Meet The Author – Owen Mullen
School was a waste of time for me. Or rather, I wasted time; my own and every teacher’s who tried to get me to work. It took twenty years to appreciate what they were telling me. Life has rules. They aren’t written down but they exist nevertheless. I got that. Eventually. But by then I was thirty five.
Along the way I missed an important clue. At ten I won a national primary schools short story competition – and didn’t write anything else for forty years.
SMART BOY WANTED
As a teenager my big obsession was music. Early on I realised if I was successful I would probably be rich and famous and pull lots of girls. So how did that turn out? Well, you haven’t heard of me, have you? And this morning I caught myself worrying about the electricity bill. So the short answer is: one out of three ain’t bad. Running around the country in a Transit van with your mates is fun. It’s your very own gang. You against the world. Until you fall out and the dream lies bleeding on the dressing-room floor. When that happened I went to London [everybody from Scotland goes to London, it’s like first footing at New Year, or ten pints of lager and a vindaloo on a Friday night; a sacred tradition] and became a session singer. I also started gigging with different bands on the circuit. Back in Scotland – most of us come back with wild tales of great success, none of them true – I wondered what I should do with myself and didn’t have to wait long for the answer.
Her name was Christine. We got married, I went to Strathclyde Uni and got a bunch of letters after my name, and toughing it out at Shotts Miner’s Welfare, or dodging flying beer cans at the Café Club in Baillieston, was in the past. The long hair was short now, I wore a suit and pretended to like people I didn’t like because we were ‘colleagues’. After many adventures I started my own marketing and design business and did alright. Christine and I were very happy, we travelled all over the place; India, Brazil, Botswana, Nepal, Borneo, Japan. One day I suggested we move. To the Greek islands. So we did.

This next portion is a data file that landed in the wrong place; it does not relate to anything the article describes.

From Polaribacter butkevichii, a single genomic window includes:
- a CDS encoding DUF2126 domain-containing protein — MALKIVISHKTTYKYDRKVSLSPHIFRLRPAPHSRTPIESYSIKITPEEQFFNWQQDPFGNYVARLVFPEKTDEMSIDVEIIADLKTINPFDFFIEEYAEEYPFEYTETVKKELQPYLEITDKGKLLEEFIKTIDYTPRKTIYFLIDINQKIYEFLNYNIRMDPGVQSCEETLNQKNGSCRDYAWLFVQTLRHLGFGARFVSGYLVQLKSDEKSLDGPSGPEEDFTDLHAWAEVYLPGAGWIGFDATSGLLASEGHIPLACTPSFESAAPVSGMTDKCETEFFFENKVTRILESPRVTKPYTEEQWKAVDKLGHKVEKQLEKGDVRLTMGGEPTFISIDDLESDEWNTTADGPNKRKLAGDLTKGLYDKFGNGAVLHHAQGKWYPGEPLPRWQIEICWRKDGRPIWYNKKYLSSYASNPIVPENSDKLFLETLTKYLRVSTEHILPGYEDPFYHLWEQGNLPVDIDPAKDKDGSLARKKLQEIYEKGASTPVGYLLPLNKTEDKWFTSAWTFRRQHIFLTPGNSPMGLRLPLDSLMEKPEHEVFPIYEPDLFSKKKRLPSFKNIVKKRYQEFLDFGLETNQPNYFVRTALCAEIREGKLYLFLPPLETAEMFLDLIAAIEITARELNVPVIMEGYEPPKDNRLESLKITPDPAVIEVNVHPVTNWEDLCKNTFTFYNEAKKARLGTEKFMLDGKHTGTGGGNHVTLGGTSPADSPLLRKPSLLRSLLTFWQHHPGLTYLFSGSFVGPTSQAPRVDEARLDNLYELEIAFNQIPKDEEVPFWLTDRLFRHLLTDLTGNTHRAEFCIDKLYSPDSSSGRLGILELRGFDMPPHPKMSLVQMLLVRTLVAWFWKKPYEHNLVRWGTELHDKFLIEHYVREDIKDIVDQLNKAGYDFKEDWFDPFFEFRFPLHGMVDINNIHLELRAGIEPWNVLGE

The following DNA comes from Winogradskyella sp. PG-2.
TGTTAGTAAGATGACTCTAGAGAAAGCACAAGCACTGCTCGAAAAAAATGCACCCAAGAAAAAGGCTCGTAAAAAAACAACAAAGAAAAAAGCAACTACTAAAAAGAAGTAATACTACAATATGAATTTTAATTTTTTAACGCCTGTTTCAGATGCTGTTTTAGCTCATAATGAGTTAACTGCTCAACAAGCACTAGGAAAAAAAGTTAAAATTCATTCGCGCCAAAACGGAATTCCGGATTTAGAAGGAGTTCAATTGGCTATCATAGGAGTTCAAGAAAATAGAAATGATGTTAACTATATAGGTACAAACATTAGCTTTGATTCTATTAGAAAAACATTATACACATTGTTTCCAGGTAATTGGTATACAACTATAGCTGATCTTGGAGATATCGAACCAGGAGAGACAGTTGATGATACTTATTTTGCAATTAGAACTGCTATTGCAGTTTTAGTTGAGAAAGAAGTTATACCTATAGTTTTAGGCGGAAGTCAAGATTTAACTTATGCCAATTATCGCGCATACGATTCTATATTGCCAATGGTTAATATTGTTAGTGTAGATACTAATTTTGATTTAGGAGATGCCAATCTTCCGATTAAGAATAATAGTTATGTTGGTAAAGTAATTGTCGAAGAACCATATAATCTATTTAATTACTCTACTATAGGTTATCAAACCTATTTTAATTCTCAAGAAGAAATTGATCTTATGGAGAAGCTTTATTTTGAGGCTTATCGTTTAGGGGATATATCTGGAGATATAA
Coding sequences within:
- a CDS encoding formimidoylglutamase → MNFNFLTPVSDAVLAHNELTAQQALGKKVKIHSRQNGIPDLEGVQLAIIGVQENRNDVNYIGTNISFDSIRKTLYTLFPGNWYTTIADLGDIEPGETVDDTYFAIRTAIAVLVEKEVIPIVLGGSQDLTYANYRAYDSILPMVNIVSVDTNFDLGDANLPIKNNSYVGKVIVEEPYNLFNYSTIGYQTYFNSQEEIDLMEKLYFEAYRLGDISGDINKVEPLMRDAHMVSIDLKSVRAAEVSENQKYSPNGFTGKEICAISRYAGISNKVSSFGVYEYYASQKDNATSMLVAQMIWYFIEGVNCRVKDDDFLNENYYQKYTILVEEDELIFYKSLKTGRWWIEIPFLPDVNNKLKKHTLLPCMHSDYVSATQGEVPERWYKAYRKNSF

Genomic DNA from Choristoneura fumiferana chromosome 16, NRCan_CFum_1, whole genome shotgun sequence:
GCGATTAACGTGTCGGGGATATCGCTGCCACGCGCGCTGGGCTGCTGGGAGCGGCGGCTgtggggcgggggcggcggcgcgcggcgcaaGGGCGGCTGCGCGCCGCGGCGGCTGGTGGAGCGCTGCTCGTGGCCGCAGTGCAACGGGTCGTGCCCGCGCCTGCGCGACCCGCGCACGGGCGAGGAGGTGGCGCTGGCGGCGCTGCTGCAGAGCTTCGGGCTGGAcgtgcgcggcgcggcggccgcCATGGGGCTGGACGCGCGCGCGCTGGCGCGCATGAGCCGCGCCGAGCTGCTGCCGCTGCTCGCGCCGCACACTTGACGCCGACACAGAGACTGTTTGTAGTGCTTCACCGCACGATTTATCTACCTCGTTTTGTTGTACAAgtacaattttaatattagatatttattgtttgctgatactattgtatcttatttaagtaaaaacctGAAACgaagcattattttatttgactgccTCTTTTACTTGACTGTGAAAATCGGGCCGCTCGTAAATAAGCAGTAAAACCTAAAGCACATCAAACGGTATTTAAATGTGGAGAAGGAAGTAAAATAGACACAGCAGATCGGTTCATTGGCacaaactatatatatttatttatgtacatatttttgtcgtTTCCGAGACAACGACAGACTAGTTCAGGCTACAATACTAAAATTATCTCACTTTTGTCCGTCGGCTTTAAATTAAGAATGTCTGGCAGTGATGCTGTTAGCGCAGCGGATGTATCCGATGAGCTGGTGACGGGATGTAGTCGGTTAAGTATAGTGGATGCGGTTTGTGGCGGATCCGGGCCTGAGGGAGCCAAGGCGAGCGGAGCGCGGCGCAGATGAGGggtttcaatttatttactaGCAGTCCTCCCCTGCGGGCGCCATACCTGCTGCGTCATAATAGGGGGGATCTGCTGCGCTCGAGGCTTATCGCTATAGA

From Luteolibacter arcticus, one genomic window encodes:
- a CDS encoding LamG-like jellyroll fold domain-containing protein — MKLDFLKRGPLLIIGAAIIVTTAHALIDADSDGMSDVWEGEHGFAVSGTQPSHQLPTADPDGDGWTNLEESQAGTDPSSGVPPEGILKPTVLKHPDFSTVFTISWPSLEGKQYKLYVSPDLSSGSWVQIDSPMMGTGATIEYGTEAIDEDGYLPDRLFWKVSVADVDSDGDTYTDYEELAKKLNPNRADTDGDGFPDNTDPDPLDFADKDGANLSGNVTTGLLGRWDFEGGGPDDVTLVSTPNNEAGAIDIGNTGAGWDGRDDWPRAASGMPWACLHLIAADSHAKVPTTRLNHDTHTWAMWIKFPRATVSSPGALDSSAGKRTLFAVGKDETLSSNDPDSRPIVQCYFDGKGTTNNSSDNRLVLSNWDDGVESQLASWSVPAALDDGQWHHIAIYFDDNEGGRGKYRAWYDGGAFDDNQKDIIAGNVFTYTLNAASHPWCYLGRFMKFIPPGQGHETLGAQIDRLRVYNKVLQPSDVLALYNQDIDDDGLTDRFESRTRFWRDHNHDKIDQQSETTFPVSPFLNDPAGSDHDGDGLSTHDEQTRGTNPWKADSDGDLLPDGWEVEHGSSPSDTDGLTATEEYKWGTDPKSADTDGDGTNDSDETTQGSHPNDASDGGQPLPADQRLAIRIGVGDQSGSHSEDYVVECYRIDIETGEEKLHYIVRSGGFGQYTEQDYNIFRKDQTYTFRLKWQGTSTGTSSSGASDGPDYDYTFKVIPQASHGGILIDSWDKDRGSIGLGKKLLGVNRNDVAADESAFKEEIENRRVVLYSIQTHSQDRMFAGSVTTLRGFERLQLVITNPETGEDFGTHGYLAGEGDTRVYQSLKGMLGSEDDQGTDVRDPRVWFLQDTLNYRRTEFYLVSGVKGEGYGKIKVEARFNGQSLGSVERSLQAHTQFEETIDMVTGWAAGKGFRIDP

We bought land and built a beautiful villa overlooking the Mediterranean. Then the pan global financial crash happened, years of fiscal carelessness finally caught up with Greece; the exchange rate dived and the cost of living in Paradise went through the roof. I had to do something. Then I remembered the short story competition. I had been good at writing, hadn’t I? I wrote another short story called The King Is Dead…the first thing I’d written since primary school. When I typed the last word [Christine taught me to type] I held the pages in my hand and started to read. An hour and a half, rooted to the chair unable to believe what was in front of my eyes. For four decades I had shunned a god given gift. And as I read I started to understand why. It was awful. Not just bad. Bloody terrible. But I kept going.
And now, eleven years and twelve books later, three literary agents plus two I turned down [they were reading a different book] I am a writer. My books are on bookshelves. People buy them and come back for more. One seasoned London agent predicted I was destined to be ‘a major new force in British crime fiction.’ Yeah! So is the moral: follow my example, find something you’re good at and stick with it. Hardly. I didn’t, did I? Do it your own way; it’s your life.